In 2014, in "Where is Illinois?" I stuck my big nose into the issue of regional identity.
You would think that the one inarguable fact about Illinois is that it is a Midwestern place. Walt Hickey, a writer for Nate Silver’s FiveThirtyEight, commissioned a web poll of self-identified Midwesterners that asked them which states they believed make up that region. He figured they’d know, but 19 percent of the nearly 1,400 people who replied thought Illinois is not in the Midwest. Apparently, most of the respondents believed that the Midwest consisted of their state and the states that abut it.
I didn't say all that might have been said, of course. In a recent Reader piece, Daniel Kay Hertz says a bit more. Hertz notes that people confuse the Midwest with "the hearland," which he sees as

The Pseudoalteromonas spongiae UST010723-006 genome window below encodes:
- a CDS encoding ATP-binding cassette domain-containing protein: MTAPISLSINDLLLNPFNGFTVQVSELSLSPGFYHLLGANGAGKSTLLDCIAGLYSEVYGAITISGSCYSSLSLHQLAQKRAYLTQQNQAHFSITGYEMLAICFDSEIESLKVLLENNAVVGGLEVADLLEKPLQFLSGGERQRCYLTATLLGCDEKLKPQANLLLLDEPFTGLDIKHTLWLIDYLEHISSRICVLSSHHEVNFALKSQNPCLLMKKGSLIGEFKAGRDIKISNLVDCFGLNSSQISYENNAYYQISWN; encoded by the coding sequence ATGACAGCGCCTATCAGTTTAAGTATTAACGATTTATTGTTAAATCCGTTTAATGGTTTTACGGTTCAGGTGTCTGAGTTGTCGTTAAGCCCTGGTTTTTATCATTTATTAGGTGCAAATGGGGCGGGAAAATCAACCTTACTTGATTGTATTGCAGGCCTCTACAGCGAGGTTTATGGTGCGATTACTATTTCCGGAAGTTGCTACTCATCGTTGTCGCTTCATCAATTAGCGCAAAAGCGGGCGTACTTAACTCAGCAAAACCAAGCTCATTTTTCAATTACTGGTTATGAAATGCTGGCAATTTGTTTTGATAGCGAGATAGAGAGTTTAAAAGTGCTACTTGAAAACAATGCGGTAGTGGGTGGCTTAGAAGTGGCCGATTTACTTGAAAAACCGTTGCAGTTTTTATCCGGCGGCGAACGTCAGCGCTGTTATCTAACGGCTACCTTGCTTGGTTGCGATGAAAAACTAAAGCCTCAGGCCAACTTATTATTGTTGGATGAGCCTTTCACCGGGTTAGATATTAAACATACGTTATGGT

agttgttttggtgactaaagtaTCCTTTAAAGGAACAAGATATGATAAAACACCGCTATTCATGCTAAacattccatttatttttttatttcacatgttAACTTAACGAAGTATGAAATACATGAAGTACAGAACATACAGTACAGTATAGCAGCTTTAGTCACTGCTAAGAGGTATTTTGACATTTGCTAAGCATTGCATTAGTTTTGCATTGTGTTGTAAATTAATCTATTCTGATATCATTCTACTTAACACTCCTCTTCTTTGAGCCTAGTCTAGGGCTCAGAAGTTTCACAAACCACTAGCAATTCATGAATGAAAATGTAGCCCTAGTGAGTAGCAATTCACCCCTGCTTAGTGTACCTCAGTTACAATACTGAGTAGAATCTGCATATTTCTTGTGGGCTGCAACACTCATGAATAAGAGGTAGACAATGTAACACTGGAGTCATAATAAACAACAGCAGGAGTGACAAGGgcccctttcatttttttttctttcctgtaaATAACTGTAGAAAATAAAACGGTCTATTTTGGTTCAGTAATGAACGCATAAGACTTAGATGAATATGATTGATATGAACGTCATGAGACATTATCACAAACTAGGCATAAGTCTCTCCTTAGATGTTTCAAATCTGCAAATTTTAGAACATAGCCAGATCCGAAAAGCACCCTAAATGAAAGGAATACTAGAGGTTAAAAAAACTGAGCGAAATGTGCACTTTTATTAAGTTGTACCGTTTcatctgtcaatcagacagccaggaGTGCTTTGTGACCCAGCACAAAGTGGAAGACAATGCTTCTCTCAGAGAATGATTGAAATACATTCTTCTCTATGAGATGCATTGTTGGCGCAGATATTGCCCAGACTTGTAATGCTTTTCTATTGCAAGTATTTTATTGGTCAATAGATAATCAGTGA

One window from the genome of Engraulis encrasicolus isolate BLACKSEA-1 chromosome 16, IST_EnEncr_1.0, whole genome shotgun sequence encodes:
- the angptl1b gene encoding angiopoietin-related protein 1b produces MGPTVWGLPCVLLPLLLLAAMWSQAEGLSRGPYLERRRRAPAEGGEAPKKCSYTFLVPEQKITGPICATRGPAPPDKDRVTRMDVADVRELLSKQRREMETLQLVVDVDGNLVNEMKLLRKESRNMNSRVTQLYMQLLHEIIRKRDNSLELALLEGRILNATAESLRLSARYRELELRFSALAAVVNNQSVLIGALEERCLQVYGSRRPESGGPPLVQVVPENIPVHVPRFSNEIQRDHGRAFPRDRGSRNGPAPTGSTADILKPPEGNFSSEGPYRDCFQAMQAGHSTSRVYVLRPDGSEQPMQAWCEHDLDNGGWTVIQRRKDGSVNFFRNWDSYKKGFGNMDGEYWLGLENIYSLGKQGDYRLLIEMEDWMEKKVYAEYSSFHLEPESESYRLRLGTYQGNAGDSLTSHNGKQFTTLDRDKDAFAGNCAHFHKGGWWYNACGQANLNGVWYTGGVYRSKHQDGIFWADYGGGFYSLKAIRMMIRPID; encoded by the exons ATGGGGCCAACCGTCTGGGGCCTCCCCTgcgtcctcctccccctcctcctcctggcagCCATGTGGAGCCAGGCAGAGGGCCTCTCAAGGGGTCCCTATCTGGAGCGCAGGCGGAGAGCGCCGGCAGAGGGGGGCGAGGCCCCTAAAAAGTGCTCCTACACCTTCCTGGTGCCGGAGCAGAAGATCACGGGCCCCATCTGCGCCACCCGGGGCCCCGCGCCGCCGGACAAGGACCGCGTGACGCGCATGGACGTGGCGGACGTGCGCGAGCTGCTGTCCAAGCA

a sort of fictionalized version of the midwest without cities, and especially without black people or immigrants. (Or maybe I should say a certain kind of immigrant, since obviously Swedes are no more native to central North America than Poles or Mexicans.) The heartland is a quasi-mythical home of Protestant virtues. It's an alternate origin story that takes away first claim on American-ness from the more urban coastal colonies (or, God forbid, Native Americans). It's more an idea than a real regional identity, and one that exists at least as much for the benefit of other Americans as for midwesterners.